Stoke Mill, set in the peaceful countryside outside Norwich, is a perfect spot for romantic dining, says Sarah Hardy
THERE HAS BEEN A WATERMILL at Stoke Holy Cross, crossing the River Tas, for more than 700 years. Once the place, in the 18th century, where Jeremiah and James Colman produced their mustard, the mill has been in the same family since the 1960s, when Rio Iaccarino, originally from the Sorrento area of Italy, ran it as a very popular and high class dining spot.
NOW HIS SON, Ludo, and his business partner, chef Andy Rudd, are in charge and are fast making the mill a serious player on the region’s foodie map. They have lavished much care and cash into
renovating and refurbishing the glorious building, with Ludo explaining: ‘It has a cool, contemporary
look inside, with wooden floors and muted colours used throughout.’ Yet original features remain and the overall effect is very charming, especially with the glorious grounds now bursting into life.
The restaurant seats up to 64 people and there is also a private dining room which can cater for
between 12 to 22 people. ‘We do bespoke events, such as weddings,’ says Ludo, ‘but we like to keep
it very intimate.’
Ludo, who attended the Hotel School at City College, Norwich, and worked in the catering business for many years, runs the front of house side of the business while co-owner Andy, who has worked in many local restaurants and also for Gordon Ramsay, bosses a team of three in the kitchen. ‘It works well,’ says Ludo. ‘We complement each other.’ He continues: ‘Andy is very keen to keep up with current trends and developments and we have just invested in a new stove, a Control Induction one. They are made in Kent and offer a new way of cooking – you place the food directly onto the plate. Four can get around the stove so they can work efficiently, and you cut out a need for pots and pans. Many of the leading chefs have them and yes, it is part of a move towards healthier eating as less oil is needed.’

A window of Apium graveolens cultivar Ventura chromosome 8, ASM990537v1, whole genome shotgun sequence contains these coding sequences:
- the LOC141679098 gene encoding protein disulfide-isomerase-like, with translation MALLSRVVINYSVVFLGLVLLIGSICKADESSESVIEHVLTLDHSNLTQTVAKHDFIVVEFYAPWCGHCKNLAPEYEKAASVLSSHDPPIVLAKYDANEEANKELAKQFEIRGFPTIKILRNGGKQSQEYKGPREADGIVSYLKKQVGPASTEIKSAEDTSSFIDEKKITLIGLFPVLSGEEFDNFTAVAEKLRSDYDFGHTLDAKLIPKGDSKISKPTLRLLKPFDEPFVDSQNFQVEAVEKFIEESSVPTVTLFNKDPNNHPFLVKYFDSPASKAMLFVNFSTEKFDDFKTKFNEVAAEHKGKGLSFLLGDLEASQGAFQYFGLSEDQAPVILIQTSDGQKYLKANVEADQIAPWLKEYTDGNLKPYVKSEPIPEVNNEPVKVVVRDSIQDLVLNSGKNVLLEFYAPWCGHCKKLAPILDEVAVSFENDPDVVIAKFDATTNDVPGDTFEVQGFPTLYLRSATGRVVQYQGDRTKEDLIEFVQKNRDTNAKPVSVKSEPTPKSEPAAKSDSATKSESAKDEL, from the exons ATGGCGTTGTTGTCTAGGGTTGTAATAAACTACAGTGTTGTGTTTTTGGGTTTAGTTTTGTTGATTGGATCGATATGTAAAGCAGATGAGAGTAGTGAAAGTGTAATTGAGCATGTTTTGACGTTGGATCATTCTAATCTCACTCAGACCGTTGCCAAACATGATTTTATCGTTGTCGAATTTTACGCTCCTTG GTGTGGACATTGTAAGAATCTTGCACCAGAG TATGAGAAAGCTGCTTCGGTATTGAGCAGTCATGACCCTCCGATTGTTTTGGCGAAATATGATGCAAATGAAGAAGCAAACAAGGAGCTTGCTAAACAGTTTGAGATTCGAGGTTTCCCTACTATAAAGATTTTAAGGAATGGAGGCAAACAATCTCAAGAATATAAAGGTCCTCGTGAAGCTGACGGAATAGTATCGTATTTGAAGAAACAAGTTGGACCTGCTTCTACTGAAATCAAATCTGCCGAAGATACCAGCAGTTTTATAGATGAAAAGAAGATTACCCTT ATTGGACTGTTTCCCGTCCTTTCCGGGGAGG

His menu changes daily although there are favourite dishes which do remain on offer, including fillet steak, scallops and pork belly. ‘Yes,’ laughs Ludo. ‘We wouldn’t dare to take them off!’ Many of Norfolk’s producers and suppliers feature on the menu, including game dealer and fishmonger Gary Howard in Norwich, meat from the Paddock’s butchers in Bunwell, fruit and veg from Easters in Norwich and local cheeses from the Cheese Truckle, a company based in Drayton, near Norwich. ‘Fresh ingredients are at the heart of everything we do,’ says Ludo, adding that the wine list comes
via Norwich-based Derek Robertson who works for national wine merchants, Lea and Sandeman. Diners can choose from a seven-course taster menu or the à la carte selection and the Mill opens Wednesday to Saturday for dinner and Wednesday to Sunday for lunch. Look out for the popular menu du jour, served at lunch times.